Finding a doctor who is experienced in this field is a challenge, but you have good indications that you are either pyroluric or have imbalanced histamine levels, then it might be worth that effort.

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Orthomolecular,

 

You seem to have a great deal of practical knowledge of the the nutritional issues surrounding histamine imbalance.

 

I have been through most of the the big online sources (which is how I came upon your posting) but there might be more out there.

 

Are there any other forums or groups where this in being discussed.

 

If you know any links that might not immediately turn up in typical searches, could you pass those on to me.

 

What is the definitive set of systems you use? Whose diet/supplement regimen is the most reliable in your opinion.

 

Any major ideas, tips or blessings? I am in week one and I am feeling okay. I just learned about this after years of chasing my mood problems in every other direct. I am going to a ND for some tests on Monday. Aside from the niacin test you suggested (which was positive for me) are the any other good indicators or test that you know of?

 

Thanks,

 

Seeking

 

 

 

One way you can test your histamine levels is to buy some nicotinic acid (the niacin that causes the flush) in 50 mg. dose. If you have high histamine levels then you will experience a flush from only 50 mg. dose. If it takes 100 mg. to cause you to flush then you have normal (or balanced) histamine levels. If it takes from 150 mg. to 250 mg. dose of niacin to flush then you have low histamine levels.

 

To do this test you need to take the dose on an empty stomach. Do not try repeating this test for several hours or it may cause a flush from the accumulation of the two doses.

 

If you think you may have high histamine levels, then you may want to have something on hand to counter that flush. Aspirin, calcium or amylase will help to lower your histamine levels. Usually high histamine types will find the flush uncomfortable. There is nothing wrong with experiencing the flush, so you don't have to counter it if you don't have anything to use. But be aware that you should try this at home and have at least a hour or 1.5 hours to test this so you don't have a red face while out in public.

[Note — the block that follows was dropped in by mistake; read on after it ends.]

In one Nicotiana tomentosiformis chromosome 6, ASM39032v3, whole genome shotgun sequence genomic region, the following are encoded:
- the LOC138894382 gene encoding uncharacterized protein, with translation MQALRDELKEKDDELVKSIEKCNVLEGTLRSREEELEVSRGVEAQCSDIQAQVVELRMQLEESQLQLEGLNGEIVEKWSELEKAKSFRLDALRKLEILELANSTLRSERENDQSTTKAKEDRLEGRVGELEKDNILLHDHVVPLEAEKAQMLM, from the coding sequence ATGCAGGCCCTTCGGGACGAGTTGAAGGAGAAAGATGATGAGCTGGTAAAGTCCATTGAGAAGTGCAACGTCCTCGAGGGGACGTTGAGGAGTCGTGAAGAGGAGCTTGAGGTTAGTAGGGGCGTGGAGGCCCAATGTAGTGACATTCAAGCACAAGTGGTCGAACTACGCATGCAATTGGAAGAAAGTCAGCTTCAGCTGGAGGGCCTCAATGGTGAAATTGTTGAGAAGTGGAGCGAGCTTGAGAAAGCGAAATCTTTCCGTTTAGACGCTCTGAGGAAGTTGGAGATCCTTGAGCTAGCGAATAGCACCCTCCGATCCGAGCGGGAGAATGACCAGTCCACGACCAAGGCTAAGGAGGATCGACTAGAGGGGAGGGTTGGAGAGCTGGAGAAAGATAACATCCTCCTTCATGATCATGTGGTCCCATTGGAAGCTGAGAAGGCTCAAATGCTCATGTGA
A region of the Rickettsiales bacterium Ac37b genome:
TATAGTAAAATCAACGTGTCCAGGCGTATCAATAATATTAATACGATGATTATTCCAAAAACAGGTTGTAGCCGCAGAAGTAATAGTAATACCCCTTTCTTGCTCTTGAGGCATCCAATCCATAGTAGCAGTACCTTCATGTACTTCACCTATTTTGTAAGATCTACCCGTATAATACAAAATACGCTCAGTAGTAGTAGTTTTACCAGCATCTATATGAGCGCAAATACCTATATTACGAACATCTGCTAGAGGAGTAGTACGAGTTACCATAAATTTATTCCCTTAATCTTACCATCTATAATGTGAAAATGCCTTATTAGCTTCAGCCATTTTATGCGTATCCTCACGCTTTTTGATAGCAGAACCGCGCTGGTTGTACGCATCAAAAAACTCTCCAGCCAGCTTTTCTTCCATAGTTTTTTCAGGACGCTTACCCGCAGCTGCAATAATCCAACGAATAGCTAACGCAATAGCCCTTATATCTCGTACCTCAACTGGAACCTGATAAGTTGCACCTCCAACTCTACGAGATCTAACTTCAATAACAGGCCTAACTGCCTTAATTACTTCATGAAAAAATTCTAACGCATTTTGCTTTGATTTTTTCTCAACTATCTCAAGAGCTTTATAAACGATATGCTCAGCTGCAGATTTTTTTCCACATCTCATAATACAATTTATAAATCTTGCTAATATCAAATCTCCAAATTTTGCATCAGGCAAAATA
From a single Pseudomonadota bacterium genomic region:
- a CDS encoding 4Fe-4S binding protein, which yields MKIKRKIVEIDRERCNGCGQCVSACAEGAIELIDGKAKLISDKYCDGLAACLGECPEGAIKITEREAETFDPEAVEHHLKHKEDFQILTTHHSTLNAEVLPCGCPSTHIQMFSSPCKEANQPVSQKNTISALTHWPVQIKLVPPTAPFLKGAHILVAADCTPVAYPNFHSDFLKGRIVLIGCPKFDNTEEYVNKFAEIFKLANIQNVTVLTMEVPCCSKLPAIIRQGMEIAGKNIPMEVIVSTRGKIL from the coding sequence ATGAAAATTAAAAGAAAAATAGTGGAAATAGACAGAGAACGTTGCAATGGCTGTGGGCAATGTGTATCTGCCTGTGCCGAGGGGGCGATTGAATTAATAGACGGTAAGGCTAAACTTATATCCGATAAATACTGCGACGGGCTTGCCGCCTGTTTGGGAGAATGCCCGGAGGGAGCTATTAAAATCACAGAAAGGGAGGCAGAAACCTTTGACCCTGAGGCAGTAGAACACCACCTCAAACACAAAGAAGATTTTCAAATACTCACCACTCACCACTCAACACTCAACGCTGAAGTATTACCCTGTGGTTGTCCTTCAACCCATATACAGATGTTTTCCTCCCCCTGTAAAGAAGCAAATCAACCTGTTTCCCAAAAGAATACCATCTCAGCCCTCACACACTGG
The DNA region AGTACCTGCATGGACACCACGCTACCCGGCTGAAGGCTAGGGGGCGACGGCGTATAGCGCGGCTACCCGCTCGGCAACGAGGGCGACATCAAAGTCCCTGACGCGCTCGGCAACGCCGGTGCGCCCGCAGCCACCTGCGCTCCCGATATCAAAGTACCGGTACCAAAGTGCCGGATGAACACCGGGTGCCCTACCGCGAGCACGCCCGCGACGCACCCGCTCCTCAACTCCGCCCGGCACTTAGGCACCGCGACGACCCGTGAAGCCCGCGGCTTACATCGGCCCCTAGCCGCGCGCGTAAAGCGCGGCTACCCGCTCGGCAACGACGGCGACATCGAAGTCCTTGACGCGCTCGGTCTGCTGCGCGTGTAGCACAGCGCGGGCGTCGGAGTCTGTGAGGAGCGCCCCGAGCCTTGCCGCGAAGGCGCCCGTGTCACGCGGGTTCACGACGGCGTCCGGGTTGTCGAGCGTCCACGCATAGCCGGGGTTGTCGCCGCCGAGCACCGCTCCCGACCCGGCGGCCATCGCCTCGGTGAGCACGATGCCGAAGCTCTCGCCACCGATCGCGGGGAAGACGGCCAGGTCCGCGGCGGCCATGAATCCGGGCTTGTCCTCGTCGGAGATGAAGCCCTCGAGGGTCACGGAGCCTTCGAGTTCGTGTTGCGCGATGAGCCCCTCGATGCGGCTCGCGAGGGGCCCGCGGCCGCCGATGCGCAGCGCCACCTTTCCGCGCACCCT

A lot of people say they can match both low and high symptoms, so it is not always easy to figure out your histamine levels from the symptom list.

 

Also, if you are a high histamine type then you should avoid folic acid. Some people may say that b vitamins (in a b-complex) will make them more anxious or depressed or just feel weird. This is another important indication that you may be a histadelic. Only histadelics will have a problem with some b vitamins whereas histapenias do not have problems with some nutrients making them feel worse.

 

William Walsh said that histadelics will feel better if they use SAMe in the beginning. SAMe has advantages over methionine at least in the beginning. But after the first several months you might be better off switching to methionine instead of SAMe because methionine is cheaper. But it is possible that some people do need both SAMe and methionine because their body can't convert the methionine into SAMe for some reason.

 

Dream recall is usually a good indication if you are still having problems with b6 or pyroluria. Sometimes the form of b6 is important and some people need to supplement the p-5-p form of b6.

 

Finding a doctor who is experienced in this field is a challenge, but you have good indications that you are either pyroluric or have imbalanced histamine levels, then it might be worth that effort.

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Usually if you do a google search for just the term methylation everything that comes up is DNA methylation. So a google search needs to be more refined than just methylation.